Last week, I talked about 7 important questions and I explored a few of them in depth. I discussed Who, What, Why, and When. Today, it’s time for, “Where?” The topic of space and sphere is not as high on the list as some of the others, but it is still a critical one.
When you think about questions of where, you’re usually thinking about a physical place. However, I also want to challenge you to think about, “where?” as relating to the different spheres of your life.
Every person’s life can be understood as different overlapping spheres of activity. There are the financial, the familial, the social. There’s your job, your hobbies, your recreation. Think about the home and family life, layered with the workplace and career life, layered with the community and social life. You’re getting the idea.
So, when you do this work of conceptualizing your goals, it’s important to think about the spheres of your life that this goal lives within. Also think about how the other areas, seemingly unrelated to the goal on first look, might be affected or impacted by the pursuit of this goal. Sometimes saying “yes” to one thing means saying “no” to another.
This is the physical “where?” This is the obvious answer to the question I’m posing, but still a really important point of consideration.
Where–in what place on earth–are you going to accomplish your goal? Is it in your home town or in the big city across the country? Is it even in this country, or in some other place on the other side of the world. Thinking about where in physical space you see this goal being achieved will help you conceptualize the steps you must take to achieve it.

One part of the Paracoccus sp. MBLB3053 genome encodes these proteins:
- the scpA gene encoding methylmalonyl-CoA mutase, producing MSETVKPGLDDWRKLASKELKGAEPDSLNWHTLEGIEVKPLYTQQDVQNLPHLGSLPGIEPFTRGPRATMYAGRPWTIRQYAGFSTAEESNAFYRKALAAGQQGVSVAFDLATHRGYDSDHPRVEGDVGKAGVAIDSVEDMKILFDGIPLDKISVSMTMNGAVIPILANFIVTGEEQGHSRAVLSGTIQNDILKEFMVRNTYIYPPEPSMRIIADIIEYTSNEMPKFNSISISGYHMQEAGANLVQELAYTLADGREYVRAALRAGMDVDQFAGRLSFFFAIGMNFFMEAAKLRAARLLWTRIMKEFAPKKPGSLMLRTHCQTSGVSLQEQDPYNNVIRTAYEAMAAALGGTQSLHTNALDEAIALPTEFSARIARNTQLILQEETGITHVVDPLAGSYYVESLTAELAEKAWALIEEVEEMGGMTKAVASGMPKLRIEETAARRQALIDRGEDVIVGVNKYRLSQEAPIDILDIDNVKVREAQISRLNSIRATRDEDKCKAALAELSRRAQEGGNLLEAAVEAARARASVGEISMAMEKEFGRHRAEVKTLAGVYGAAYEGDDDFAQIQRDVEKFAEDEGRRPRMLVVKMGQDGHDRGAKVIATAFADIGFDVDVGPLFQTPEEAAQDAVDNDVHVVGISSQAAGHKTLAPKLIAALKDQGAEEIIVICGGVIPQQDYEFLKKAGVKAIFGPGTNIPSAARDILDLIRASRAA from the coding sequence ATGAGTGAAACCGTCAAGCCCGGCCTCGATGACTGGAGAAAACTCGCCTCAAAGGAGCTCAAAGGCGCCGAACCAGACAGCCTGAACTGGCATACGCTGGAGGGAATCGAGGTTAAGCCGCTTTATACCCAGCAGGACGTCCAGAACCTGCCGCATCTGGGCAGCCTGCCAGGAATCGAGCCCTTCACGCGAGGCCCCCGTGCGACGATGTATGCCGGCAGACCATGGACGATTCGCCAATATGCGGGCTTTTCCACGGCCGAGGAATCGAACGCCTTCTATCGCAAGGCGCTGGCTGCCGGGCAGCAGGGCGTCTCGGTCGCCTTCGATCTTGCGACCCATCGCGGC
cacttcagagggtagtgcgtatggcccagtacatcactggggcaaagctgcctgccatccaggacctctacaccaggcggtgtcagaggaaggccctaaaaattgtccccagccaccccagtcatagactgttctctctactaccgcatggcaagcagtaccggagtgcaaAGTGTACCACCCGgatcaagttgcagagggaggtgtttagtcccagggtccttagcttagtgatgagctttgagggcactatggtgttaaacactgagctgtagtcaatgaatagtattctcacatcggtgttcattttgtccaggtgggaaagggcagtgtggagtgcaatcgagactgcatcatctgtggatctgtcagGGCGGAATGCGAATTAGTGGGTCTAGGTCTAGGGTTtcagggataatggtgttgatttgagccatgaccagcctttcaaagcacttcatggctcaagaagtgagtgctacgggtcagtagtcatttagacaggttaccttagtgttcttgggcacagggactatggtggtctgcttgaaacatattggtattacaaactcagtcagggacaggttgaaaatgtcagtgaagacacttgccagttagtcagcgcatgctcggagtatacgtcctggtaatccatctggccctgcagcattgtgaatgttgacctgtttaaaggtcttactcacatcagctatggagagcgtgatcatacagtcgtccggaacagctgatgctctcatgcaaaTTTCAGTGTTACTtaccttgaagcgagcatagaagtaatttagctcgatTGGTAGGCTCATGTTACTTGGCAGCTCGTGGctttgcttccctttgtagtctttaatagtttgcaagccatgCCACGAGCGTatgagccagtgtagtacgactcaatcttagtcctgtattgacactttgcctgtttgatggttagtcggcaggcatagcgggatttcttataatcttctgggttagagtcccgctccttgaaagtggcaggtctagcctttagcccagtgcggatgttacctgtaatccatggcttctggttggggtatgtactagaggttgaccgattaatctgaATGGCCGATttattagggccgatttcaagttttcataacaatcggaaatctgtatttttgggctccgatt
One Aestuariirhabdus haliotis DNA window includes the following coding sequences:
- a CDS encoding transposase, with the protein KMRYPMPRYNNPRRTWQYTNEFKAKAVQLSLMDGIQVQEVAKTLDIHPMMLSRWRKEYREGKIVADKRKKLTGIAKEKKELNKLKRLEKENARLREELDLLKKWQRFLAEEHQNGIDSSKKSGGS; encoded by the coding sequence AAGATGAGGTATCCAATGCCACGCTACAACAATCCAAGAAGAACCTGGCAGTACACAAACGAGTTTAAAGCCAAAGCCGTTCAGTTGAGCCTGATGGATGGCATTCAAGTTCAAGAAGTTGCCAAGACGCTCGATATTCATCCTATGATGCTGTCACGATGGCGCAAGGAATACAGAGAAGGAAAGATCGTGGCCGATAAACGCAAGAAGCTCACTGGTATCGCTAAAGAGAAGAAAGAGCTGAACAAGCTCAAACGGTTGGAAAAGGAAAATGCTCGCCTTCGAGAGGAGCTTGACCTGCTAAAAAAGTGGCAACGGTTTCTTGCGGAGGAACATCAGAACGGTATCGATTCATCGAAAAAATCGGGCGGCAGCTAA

Here’s another aspect of the where question: where are you going to be when you do the work? Is this a goal that you’ll work on in your house? Will you be going to a gym to put in the reps? Is it a goal that you build out in the mountains, or in an office? Is it something you have to do with a factory? Or in a boat on the sea? There can be a lot of different answers to this, depending on the goal in question. Drill down into the details on this, as it will help you transform what can seem like an abstract goal into an actual concrete, actionable plan.
The Point Of All This
I guess that’s a good place to end this one. The entire point of asking these questions in the first place is to take something that currently only exists as a feeling or a vague sense, and to transform that into a result. To do this, we must identify and give shape to that feeling, then flesh it out with all the details and plans we can come up with. Then, we have to put those plans into action and build the thing. We bring the picture into focus, then create the thing in the real world. Visualize and manifest. Job done.